The Sunday News
Vusumuzi Dube, Senior Municipal Reporter
THE Bulawayo City Council has failed to provide adequate water to its residents who are set to further endure two days per week without the commodity, despite the local authority indicating that it will do away with water shedding following heavy rains received this year.
In February the city’s Engineering Services Director, Engineer Simela Dube was quoted as saying the city has enough water to last until the next rainy season without the need for water shedding. However, residents have continued to go for days without water supplies.
Initially, council attributed that to delays in the completion of rehabilitation works at Criterion Water Works and the Ncema/ Fernhill booster pumps. With the commissioning of the two major projects the local authority claimed it would give the city between 170 megalitres and 180 megalitres of water a day, which is enough to supply the city without any need for water shedding, according to council reports.
However, the local authority has since shifted the blame to power surges at their pump stations which has seen their reservoirs not reaching the optimum levels. Responding to questions from Sunday News, BCC corporate communications manager Mrs Nesisa Mpofu was non-committal on when the water shedding schedule will come to an end, instead saying they were trying to stabilise their service reservoirs.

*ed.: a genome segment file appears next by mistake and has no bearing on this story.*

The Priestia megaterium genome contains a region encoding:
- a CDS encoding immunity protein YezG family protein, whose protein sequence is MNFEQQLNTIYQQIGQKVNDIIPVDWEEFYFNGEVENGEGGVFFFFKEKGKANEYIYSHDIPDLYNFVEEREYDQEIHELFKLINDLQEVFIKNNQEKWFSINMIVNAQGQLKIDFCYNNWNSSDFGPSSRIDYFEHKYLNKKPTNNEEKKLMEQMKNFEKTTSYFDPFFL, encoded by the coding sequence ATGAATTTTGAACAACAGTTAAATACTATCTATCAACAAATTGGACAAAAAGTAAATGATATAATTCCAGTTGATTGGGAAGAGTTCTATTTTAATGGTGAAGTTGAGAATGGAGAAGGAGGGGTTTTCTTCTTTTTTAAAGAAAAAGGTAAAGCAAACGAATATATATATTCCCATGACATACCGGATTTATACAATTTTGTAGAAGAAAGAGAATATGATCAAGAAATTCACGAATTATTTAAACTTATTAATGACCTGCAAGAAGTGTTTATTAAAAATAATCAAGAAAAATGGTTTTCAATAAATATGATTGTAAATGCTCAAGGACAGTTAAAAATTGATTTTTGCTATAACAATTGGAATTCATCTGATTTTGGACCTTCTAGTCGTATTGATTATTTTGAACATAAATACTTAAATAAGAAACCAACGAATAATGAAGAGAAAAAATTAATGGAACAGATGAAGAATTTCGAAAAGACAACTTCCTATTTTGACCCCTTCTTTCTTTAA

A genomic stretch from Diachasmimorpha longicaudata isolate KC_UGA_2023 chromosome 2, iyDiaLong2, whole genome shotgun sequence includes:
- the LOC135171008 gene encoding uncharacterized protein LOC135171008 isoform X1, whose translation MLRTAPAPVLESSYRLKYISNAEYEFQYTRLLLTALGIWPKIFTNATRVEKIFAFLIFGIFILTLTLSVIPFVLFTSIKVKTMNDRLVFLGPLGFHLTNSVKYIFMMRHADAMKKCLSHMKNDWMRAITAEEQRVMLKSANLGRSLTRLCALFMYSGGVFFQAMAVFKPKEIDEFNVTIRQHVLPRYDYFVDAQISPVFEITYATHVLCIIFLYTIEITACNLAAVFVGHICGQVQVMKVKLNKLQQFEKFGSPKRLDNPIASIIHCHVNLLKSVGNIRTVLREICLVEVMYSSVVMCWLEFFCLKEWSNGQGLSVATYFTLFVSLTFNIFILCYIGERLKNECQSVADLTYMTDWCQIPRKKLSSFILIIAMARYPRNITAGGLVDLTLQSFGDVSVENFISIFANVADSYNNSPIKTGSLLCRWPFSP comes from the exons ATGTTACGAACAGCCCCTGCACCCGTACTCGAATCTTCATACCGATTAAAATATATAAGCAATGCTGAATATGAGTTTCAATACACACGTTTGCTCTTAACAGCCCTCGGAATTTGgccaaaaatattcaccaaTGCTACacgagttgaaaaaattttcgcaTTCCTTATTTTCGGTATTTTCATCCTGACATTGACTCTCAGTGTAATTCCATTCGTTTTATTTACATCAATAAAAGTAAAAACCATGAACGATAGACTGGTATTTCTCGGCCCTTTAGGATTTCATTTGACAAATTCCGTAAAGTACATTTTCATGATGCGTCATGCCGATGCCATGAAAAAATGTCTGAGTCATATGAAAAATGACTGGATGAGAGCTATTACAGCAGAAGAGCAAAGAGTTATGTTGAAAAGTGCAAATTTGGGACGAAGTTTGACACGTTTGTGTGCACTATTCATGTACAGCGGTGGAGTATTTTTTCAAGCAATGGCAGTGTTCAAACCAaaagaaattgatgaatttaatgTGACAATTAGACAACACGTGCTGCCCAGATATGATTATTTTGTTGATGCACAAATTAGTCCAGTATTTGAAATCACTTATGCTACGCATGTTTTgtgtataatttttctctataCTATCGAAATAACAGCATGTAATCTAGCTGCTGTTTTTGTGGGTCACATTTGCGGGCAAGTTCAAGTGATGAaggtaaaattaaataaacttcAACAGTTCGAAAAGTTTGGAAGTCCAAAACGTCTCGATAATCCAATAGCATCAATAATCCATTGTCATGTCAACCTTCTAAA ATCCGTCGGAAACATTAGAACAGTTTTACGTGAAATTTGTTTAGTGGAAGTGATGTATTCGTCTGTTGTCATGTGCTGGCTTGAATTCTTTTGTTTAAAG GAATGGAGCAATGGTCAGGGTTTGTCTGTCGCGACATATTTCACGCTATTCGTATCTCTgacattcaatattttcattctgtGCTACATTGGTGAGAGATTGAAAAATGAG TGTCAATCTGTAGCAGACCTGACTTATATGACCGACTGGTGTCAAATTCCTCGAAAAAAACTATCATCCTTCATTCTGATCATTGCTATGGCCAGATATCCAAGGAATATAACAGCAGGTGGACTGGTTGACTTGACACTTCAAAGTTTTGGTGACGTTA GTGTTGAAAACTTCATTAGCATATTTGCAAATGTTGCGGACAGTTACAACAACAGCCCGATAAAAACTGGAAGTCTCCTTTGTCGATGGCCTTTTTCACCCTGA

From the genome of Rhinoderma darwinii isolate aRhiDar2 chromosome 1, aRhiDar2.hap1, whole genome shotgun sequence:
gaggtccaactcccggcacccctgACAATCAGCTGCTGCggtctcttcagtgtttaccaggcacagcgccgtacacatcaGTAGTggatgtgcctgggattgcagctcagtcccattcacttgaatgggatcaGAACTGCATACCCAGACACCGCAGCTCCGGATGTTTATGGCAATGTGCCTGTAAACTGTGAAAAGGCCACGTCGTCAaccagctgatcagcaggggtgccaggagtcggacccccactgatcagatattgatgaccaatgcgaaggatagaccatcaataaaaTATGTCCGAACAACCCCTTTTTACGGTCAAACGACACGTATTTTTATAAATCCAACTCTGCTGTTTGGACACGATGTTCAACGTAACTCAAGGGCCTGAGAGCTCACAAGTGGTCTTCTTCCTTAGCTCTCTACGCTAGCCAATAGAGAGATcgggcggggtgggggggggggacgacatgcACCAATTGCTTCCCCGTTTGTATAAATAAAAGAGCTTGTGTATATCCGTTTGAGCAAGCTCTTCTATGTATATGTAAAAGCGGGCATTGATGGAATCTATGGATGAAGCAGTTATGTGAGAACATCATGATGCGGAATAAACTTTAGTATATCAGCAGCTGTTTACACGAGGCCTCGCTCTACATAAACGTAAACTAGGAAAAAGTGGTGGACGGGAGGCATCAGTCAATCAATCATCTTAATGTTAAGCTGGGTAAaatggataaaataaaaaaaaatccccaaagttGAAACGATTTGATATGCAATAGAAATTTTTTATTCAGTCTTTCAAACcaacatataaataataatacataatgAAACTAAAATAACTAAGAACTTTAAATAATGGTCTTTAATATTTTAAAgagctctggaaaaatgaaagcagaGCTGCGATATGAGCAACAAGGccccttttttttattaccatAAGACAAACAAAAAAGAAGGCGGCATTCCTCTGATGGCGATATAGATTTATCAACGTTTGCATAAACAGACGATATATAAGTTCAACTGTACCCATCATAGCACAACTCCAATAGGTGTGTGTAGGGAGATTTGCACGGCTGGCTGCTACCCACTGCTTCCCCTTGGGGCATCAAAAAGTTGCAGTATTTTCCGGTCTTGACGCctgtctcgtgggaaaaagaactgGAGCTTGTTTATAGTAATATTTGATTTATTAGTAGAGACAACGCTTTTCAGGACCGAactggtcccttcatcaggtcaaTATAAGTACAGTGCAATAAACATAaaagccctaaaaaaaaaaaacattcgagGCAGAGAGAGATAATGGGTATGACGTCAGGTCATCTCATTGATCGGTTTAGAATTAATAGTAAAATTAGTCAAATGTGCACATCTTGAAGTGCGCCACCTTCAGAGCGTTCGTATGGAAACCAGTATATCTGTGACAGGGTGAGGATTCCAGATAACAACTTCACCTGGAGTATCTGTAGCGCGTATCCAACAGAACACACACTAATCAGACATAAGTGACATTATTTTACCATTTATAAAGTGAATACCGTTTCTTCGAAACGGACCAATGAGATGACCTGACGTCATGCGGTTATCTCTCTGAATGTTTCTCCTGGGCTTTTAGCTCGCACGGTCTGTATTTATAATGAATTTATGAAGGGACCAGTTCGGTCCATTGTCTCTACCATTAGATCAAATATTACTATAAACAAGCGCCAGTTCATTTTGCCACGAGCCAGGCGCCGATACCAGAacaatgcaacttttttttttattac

“The City of Bulawayo is currently implementing the 48 hours water shedding programme. Bulawayo City Council is working on stabilising the service reservoirs which were also affected by a power surge that occurred on Saturday, 20 March 2021. The power surge resulted in damages to a transformer and the motor of one of the clear water pumps that feeds the Tuli Reservoir. The Tuli Reservoir further supplies the Rifle Range, and 6J Reservoirs. The City of Bulawayo is currently working on measures to resume and normalise pumping from Ncema Water Works,” said Mrs Mpofu.
BCC has recommissioned the three dams with the latest statistics showing that the city dams are at a combined 63 percent full after heavy rains that have been received this rainy season. Meanwhile, the local authority has said problems at the Tuli Reservoir have seen one of their council owned schools, Mahatshula Primary being affected, with residents revealing that at one-point pupils were requested to bring water when coming to school.
Mrs Mpofu however, revealed that in the case that a school has no water council makes efforts to supply water using bowsers.
The Government under the Second Republic has availed funding to finish the Gwayi-Shangani Dam which is the permanent solution to the Bulawayo water problems. In February, President Mnangagwa officiated at the groundbreaking ceremony for the Gwayi-Shangani to Bulawayo water pipeline which will convey water to the city when the construction of the dam is completed. The government also funded the drilling of boreholes at Nyamandlovu to boost water supply to the city.